Open source software could be a key element to the government's new IT strategy due in Spring - and Whitehall has told its major suppliers to offer more open source options, says Bill McCluggage, deputy government CIO.
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On Monday this week McCluggage met with top-level IT suppliers and lobby group Open Forum Europe to discuss a move to open source and to encourage greater adoption.
"The engagement strategy has to address the systems integrators issue, we can't buy what's not offered. The government is serious about open source," he told Computer Weekly.
The meeting - which was attended by Fujitsu, Computacenter, IBM, Steria, CSC, BT, Capita, Atos Origin, HP, Accenture, Logica, Siemens and Deloitte - was the first in a series of forums. "The government is now looking to work on an open source implementation group. We will be looking at how open source could feature in our new ICT strategy," said McCluggage.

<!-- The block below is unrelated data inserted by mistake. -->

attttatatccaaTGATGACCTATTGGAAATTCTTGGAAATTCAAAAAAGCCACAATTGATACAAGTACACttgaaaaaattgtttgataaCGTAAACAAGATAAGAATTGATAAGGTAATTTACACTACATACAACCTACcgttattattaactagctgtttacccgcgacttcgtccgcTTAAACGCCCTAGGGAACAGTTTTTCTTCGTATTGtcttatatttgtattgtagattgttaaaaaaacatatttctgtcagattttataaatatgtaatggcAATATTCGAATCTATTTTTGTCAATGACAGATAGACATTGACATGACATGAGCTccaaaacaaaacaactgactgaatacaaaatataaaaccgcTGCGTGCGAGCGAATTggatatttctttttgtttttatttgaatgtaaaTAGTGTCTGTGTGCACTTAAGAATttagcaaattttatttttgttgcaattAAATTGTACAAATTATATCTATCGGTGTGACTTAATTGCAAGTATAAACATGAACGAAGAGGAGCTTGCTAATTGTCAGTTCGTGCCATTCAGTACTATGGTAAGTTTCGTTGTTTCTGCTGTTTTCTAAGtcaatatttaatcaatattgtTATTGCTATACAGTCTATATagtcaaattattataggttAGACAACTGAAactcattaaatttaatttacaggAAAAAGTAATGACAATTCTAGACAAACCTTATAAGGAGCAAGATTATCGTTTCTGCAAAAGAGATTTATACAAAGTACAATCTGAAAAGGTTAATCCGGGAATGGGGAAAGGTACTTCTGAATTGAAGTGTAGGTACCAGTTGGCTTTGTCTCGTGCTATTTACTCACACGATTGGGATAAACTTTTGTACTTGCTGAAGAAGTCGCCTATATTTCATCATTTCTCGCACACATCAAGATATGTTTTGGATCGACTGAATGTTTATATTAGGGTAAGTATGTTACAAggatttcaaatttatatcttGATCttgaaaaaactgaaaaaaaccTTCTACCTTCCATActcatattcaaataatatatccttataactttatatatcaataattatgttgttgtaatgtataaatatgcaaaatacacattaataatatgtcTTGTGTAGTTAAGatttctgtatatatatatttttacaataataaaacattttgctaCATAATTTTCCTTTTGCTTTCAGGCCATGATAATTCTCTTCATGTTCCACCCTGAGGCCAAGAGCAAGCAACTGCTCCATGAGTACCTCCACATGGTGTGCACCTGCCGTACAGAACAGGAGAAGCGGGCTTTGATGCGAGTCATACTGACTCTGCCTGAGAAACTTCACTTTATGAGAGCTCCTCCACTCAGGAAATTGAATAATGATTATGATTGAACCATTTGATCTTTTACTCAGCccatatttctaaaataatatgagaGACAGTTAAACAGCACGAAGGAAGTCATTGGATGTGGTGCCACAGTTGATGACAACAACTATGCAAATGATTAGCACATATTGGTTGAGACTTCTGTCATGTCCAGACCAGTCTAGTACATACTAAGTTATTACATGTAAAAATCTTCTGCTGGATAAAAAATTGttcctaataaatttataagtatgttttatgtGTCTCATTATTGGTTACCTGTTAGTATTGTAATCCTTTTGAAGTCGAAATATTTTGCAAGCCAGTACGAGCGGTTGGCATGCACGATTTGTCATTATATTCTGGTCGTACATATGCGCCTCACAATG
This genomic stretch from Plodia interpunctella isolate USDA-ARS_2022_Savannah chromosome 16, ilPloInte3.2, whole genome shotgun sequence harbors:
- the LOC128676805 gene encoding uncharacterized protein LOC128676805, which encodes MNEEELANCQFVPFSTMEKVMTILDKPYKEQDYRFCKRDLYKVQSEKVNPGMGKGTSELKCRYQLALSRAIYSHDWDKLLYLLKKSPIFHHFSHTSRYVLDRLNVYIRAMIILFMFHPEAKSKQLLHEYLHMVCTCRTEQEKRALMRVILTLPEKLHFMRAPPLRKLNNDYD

There are already some areas of government where open source is used. The Department for Works and Pensions (DWP) uses Linux as an operating system on some projects, and the Department of Health also uses open source on some major projects. But despite calls for more open source software, most IT projects proceed using the often proprietary standards and products that the major IT suppliers propose.